Uncertainty Measures from Partially Rounded Probabilistic Forecast Surveys

49 Pages Posted: 23 Jan 2020 Last revised: 27 Feb 2020

See all articles by Alexander Glas

Alexander Glas

Friedrich-Alexander University; ZEW – Leibniz Centre for European Economic Research

Matthias Hartmann


Multiple version iconThere are 2 versions of this paper

Date Written: January 13, 2020


Although survey-based point predictions have been found to outperform successful forecasting models, corresponding variance forecasts are frequently diagnosed as heavily distorted. Forecasters who report inconspicuously low ex-ante variances often produce squared forecast errors that are much larger on average. In this paper, we document the novel stylized fact that this variance misalignment is related to the rounding behavior of survey participants. Rounding may reflect the fact that some survey participants employ a rather judgmental approach to forecasting as opposed to using a formal model. We use the distinct numerical accuracies of panelists’ reported probabilities as a means to propose several alternative and easily implementable corrections that i) can be carried out in real time, i.e., before outcomes are observed, and ii) deliver a significantly improved match between ex-ante and ex-post forecast uncertainty. According to our estimates, uncertainty about inflation, output growth and unemployment in the U.S. and the Euro area is higher after correcting for the rounding effect. The increase in the share of non-rounded responses in recent years also helps to understand the trajectory of survey-based average uncertainty during the years since the financial and sovereign debt crisis.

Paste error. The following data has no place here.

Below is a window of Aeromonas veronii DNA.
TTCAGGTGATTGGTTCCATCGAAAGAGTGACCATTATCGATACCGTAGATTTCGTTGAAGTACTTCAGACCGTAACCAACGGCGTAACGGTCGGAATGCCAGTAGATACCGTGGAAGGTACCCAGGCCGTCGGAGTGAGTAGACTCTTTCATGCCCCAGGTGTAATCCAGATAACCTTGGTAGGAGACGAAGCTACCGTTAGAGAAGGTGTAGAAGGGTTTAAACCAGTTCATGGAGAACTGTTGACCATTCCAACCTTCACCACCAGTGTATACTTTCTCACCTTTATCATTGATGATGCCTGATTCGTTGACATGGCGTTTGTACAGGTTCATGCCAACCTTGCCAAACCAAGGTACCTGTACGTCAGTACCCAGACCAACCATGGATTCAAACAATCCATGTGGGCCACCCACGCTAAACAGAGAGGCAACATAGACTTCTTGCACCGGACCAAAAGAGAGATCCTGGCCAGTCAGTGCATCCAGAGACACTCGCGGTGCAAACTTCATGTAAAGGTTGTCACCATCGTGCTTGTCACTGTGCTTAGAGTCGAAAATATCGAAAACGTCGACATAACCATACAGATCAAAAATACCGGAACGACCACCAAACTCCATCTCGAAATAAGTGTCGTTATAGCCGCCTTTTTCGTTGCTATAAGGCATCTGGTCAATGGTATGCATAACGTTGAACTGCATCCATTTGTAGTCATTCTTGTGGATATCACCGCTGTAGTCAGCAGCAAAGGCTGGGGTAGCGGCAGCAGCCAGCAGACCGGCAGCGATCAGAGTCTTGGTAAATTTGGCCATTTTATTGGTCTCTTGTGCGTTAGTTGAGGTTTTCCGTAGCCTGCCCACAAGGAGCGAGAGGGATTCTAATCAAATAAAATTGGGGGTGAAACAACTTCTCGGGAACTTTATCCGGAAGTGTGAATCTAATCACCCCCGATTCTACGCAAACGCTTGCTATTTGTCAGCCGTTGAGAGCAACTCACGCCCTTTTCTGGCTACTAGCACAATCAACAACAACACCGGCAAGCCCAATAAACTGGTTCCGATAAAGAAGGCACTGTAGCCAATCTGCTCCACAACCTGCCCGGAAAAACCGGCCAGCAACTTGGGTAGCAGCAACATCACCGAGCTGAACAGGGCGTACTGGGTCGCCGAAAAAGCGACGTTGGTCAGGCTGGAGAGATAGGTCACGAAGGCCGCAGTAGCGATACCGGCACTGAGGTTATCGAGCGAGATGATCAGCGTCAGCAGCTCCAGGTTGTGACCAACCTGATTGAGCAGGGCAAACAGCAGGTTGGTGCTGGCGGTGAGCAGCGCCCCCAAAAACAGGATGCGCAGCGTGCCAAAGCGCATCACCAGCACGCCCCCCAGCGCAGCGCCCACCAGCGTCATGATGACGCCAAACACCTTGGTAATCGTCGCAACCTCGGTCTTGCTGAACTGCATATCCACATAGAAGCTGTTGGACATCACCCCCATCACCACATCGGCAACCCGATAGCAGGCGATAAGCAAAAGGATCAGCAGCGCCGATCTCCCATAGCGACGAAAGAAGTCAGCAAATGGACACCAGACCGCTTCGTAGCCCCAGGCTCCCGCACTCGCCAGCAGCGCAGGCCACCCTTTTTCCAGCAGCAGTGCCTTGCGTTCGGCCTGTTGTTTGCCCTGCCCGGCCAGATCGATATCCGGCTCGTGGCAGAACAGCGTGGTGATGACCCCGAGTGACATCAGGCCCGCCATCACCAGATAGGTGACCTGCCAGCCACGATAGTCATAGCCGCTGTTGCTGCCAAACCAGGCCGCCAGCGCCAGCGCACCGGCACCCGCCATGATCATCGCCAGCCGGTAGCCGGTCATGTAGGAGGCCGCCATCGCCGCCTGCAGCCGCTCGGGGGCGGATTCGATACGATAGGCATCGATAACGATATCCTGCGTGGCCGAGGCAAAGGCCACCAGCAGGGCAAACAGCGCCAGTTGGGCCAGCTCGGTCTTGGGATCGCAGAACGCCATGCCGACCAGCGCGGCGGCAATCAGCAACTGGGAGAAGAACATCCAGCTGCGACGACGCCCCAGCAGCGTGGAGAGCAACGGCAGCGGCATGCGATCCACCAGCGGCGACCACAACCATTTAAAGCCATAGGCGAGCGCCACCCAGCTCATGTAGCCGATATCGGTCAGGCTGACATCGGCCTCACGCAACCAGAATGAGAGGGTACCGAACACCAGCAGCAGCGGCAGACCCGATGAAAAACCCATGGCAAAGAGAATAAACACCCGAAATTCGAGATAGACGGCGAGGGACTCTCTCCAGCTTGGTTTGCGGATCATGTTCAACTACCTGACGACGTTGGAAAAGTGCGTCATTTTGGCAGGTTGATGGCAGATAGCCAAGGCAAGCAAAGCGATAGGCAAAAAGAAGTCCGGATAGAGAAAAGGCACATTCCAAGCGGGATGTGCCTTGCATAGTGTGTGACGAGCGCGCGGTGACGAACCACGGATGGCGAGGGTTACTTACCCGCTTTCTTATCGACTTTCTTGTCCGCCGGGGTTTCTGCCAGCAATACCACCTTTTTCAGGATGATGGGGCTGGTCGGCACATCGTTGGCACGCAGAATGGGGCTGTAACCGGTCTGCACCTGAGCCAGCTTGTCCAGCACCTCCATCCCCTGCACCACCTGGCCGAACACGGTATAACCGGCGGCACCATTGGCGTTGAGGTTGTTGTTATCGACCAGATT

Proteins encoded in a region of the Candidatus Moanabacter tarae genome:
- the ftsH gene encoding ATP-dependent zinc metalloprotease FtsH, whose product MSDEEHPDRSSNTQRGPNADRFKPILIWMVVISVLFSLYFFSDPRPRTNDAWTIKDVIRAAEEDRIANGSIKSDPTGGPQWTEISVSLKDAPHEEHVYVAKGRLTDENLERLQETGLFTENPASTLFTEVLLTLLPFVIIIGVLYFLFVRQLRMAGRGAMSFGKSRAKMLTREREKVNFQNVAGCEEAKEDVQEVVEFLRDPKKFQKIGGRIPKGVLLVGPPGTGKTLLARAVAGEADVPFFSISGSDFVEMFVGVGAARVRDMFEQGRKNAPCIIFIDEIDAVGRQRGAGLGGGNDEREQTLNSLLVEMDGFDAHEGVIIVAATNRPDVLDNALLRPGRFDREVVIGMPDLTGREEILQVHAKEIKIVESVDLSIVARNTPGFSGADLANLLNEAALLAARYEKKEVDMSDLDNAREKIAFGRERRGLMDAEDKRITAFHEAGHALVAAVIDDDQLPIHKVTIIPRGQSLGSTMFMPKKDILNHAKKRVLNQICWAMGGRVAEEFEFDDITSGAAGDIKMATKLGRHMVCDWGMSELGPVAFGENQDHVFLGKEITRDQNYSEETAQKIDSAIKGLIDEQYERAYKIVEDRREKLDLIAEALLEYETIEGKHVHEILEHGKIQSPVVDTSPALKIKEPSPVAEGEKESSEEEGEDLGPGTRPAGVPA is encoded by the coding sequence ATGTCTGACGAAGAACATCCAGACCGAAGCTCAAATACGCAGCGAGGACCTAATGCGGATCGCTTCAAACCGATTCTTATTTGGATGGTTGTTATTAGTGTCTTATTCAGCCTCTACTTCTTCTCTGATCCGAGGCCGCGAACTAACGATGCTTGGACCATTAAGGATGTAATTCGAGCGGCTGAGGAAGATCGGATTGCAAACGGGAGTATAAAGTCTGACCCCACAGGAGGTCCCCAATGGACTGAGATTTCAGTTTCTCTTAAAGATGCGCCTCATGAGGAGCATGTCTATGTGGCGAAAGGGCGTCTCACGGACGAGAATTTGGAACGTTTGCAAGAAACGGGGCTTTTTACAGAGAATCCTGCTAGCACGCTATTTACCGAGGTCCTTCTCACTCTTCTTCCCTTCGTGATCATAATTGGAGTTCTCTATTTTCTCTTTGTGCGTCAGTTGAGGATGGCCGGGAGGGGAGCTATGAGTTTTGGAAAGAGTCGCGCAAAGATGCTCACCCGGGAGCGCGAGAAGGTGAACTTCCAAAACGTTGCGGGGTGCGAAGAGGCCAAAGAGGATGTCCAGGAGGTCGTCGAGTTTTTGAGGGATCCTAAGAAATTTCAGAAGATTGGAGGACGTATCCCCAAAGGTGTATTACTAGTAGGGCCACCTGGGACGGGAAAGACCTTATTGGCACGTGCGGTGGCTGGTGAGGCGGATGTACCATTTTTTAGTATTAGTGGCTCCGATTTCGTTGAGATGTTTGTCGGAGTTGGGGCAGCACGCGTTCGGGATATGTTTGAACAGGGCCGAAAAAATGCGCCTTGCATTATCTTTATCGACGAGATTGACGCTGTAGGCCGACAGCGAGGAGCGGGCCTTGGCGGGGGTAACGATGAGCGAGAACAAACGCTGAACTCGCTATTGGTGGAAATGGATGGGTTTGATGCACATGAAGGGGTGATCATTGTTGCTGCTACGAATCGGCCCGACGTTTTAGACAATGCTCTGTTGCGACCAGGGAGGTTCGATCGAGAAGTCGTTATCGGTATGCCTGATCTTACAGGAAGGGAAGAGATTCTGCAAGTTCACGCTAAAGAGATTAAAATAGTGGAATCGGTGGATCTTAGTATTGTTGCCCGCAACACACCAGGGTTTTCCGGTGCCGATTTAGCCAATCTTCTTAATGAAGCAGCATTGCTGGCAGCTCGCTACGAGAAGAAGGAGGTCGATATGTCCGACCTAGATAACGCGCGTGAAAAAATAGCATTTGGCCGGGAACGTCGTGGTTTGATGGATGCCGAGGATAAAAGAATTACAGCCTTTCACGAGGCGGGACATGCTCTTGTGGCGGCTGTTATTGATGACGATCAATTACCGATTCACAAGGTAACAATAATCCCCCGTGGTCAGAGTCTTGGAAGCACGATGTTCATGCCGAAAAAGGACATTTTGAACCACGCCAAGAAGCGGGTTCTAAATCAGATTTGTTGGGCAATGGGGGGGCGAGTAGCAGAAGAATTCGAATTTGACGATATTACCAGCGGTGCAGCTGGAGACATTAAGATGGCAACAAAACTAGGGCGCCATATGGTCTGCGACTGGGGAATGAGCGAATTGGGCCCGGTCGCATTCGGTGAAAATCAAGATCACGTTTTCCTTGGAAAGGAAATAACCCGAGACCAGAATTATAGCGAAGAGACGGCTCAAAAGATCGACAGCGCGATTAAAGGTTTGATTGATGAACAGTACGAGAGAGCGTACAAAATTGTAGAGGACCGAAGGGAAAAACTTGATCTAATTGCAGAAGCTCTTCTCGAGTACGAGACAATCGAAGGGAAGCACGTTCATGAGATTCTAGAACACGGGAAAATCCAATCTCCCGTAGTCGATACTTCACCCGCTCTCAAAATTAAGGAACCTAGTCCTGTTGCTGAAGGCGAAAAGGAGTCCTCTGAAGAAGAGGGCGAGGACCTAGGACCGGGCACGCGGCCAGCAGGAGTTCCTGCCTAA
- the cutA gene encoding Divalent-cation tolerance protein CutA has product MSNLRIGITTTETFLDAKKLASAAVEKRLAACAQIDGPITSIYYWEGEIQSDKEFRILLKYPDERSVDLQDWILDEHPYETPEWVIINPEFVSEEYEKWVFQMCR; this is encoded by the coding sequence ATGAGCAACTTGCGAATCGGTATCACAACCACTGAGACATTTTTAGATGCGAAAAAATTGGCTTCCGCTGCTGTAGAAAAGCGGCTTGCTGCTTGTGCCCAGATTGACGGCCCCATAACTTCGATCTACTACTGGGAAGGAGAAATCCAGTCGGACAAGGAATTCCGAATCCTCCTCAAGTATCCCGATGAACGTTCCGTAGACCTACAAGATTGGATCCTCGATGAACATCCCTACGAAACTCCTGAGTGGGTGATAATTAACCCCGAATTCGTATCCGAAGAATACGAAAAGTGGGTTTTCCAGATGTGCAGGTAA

Keywords: survey data, probabilistic forecasting, rounding, macroeconomic uncertainty

JEL Classification: C32, C52, C53, C83

Suggested Citation

Glas, Alexander and Hartmann, Matthias, Uncertainty Measures from Partially Rounded Probabilistic Forecast Surveys (January 13, 2020). University of Milan Bicocca Department of Economics, Management and Statistics Working Paper No. 427, Available at SSRN: https://ssrn.com/abstract=3522499 or http://dx.doi.org/10.2139/ssrn.3522499

Alexander Glas

Friedrich-Alexander University ( email )


ZEW – Leibniz Centre for European Economic Research ( email )

P.O. Box 10 34 43
L 7,1
D-68034 Mannheim, 68034

Matthias Hartmann (Contact Author)

Alfred-Weber-Institut ( email )

Bergheimer Straße 58
Heidelberg, 69117

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